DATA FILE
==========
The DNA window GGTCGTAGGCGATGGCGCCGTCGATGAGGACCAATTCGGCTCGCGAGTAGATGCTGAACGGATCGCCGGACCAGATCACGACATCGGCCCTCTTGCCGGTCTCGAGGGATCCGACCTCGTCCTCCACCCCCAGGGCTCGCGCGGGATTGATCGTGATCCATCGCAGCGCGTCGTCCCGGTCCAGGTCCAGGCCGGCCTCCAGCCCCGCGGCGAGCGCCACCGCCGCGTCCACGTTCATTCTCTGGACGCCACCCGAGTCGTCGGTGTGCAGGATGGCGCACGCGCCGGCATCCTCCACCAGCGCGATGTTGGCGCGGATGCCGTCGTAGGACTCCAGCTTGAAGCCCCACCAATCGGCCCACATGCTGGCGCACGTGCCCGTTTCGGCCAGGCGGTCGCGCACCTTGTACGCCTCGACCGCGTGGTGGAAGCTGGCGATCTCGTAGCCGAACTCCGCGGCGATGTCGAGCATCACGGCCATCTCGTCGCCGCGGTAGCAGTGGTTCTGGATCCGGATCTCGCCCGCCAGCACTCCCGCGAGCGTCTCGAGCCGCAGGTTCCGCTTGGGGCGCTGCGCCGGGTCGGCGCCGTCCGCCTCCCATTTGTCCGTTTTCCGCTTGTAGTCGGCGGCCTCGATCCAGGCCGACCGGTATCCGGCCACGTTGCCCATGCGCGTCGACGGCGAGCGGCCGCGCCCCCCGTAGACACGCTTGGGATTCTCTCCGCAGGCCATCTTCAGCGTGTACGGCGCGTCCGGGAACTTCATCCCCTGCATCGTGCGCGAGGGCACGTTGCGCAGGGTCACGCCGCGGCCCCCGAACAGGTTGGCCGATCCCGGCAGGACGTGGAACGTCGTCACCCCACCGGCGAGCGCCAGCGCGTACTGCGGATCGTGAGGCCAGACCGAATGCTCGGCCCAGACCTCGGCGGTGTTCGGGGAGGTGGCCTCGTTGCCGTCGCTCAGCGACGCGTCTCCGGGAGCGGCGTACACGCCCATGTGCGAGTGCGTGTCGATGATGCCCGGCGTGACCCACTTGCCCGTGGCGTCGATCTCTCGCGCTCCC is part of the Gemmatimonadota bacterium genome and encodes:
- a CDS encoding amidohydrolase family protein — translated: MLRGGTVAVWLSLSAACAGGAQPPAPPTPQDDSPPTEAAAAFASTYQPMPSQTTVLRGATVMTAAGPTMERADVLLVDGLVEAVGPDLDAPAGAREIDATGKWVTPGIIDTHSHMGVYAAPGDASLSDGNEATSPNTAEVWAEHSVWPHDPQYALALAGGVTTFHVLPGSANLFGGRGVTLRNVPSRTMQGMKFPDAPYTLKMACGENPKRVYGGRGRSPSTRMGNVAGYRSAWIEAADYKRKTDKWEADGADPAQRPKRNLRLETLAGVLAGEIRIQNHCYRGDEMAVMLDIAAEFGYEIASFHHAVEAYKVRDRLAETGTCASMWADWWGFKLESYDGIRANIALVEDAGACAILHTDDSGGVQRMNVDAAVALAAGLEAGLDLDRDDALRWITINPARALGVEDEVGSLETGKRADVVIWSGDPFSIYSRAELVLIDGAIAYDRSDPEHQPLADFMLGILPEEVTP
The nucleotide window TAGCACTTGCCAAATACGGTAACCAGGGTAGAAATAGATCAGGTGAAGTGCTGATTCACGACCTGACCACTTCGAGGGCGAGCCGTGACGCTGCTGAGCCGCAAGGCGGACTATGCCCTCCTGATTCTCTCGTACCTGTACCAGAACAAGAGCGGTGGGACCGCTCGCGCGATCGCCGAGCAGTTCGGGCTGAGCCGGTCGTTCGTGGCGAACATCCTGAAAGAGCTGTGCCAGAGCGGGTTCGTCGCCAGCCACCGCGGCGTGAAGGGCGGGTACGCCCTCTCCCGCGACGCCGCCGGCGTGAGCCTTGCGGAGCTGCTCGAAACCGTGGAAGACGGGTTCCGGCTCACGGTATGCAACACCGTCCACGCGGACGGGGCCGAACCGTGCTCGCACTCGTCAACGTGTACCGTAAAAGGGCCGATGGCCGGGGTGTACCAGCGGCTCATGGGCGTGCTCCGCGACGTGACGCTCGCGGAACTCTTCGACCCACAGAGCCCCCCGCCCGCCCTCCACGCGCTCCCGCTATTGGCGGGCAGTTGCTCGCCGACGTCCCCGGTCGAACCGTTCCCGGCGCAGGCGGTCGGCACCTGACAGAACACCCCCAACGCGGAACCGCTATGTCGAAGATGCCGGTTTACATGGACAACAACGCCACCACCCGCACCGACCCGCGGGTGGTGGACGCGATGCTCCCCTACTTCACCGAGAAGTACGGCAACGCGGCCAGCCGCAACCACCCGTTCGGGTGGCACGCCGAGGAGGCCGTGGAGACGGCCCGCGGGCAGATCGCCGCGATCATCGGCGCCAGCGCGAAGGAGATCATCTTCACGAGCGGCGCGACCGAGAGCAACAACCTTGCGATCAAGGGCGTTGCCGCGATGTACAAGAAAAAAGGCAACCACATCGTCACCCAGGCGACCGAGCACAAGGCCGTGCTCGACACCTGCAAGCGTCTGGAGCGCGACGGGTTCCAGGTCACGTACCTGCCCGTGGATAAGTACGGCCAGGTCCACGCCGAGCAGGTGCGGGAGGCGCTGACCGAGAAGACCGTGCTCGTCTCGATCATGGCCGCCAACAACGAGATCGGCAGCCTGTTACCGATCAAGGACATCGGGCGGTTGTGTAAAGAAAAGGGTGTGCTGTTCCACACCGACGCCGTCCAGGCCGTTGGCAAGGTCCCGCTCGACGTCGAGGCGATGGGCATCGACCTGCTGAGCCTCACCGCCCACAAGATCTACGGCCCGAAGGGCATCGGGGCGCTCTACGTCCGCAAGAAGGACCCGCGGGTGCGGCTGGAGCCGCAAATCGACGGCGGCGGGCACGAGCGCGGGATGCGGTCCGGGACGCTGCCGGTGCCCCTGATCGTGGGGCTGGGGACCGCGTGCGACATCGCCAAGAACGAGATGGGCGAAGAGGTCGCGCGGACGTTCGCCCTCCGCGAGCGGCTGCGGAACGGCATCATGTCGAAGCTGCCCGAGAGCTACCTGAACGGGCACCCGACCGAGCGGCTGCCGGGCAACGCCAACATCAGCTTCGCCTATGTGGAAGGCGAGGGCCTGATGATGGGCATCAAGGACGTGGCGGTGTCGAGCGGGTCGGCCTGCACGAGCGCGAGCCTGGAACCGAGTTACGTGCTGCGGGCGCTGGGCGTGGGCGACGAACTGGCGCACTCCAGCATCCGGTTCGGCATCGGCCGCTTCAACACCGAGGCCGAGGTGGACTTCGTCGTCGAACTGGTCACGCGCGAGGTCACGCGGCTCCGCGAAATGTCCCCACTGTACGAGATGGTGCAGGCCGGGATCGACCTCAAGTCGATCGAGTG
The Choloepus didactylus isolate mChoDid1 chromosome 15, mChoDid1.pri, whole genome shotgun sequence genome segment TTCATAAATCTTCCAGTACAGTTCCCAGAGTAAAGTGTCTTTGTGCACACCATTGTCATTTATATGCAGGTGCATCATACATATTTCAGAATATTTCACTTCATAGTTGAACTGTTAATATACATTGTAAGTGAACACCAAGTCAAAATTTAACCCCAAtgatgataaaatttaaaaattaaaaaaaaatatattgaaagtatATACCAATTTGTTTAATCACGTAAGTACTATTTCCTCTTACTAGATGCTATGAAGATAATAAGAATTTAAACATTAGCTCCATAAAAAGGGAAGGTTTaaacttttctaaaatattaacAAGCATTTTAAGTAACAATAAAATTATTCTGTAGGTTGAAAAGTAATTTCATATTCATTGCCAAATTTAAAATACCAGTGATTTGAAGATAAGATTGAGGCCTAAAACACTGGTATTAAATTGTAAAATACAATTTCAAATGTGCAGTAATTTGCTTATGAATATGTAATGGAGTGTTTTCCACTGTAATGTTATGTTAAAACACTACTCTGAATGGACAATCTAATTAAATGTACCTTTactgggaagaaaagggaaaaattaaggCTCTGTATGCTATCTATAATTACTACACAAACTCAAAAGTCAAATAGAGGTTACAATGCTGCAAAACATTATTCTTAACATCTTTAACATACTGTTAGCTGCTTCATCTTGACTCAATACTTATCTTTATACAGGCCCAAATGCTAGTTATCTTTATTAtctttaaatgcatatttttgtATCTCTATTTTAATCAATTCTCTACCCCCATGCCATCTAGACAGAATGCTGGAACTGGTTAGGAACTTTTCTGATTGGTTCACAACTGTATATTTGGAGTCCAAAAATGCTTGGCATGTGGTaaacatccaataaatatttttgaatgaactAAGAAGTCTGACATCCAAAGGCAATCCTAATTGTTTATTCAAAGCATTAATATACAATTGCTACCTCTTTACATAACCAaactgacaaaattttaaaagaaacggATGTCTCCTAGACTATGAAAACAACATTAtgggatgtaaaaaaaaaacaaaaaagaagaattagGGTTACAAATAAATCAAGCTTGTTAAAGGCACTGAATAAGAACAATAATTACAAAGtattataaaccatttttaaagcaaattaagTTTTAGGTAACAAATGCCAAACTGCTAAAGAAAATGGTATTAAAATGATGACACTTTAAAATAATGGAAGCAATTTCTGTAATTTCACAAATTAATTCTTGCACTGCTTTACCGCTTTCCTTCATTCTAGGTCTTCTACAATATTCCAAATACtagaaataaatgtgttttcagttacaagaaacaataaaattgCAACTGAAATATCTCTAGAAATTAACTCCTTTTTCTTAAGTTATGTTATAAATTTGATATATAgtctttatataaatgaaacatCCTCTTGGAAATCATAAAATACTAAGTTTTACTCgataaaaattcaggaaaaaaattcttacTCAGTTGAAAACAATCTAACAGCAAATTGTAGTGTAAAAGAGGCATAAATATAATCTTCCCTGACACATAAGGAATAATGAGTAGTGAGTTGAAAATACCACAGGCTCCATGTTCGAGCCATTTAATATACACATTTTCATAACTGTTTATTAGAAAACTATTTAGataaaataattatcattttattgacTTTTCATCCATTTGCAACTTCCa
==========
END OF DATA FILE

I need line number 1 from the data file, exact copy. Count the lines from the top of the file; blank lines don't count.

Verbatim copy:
The DNA window GGTCGTAGGCGATGGCGCCGTCGATGAGGACCAATTCGGCTCGCGAGTAGATGCTGAACGGATCGCCGGACCAGATCACGACATCGGCCCTCTTGCCGGTCTCGAGGGATCCGACCTCGTCCTCCACCCCCAGGGCTCGCGCGGGATTGATCGTGATCCATCGCAGCGCGTCGTCCCGGTCCAGGTCCAGGCCGGCCTCCAGCCCCGCGGCGAGCGCCACCGCCGCGTCCACGTTCATTCTCTGGACGCCACCCGAGTCGTCGGTGTGCAGGATGGCGCACGCGCCGGCATCCTCCACCAGCGCGATGTTGGCGCGGATGCCGTCGTAGGACTCCAGCTTGAAGCCCCACCAATCGGCCCACATGCTGGCGCACGTGCCCGTTTCGGCCAGGCGGTCGCGCACCTTGTACGCCTCGACCGCGTGGTGGAAGCTGGCGATCTCGTAGCCGAACTCCGCGGCGATGTCGAGCATCACGGCCATCTCGTCGCCGCGGTAGCAGTGGTTCTGGATCCGGATCTCGCCCGCCAGCACTCCCGCGAGCGTCTCGAGCCGCAGGTTCCGCTTGGGGCGCTGCGCCGGGTCGGCGCCGTCCGCCTCCCATTTGTCCGTTTTCCGCTTGTAGTCGGCGGCCTCGATCCAGGCCGACCGGTATCCGGCCACGTTGCCCATGCGCGTCGACGGCGAGCGGCCGCGCCCCCCGTAGACACGCTTGGGATTCTCTCCGCAGGCCATCTTCAGCGTGTACGGCGCGTCCGGGAACTTCATCCCCTGCATCGTGCGCGAGGGCACGTTGCGCAGGGTCACGCCGCGGCCCCCGAACAGGTTGGCCGATCCCGGCAGGACGTGGAACGTCGTCACCCCACCGGCGAGCGCCAGCGCGTACTGCGGATCGTGAGGCCAGACCGAATGCTCGGCCCAGACCTCGGCGGTGTTCGGGGAGGTGGCCTCGTTGCCGTCGCTCAGCGACGCGTCTCCGGGAGCGGCGTACACGCCCATGTGCGAGTGCGTGTCGATGATGCCCGGCGTGACCCACTTGCCCGTGGCGTCGATCTCTCGCGCTCCC is part of the Gemmatimonadota bacterium genome and encodes: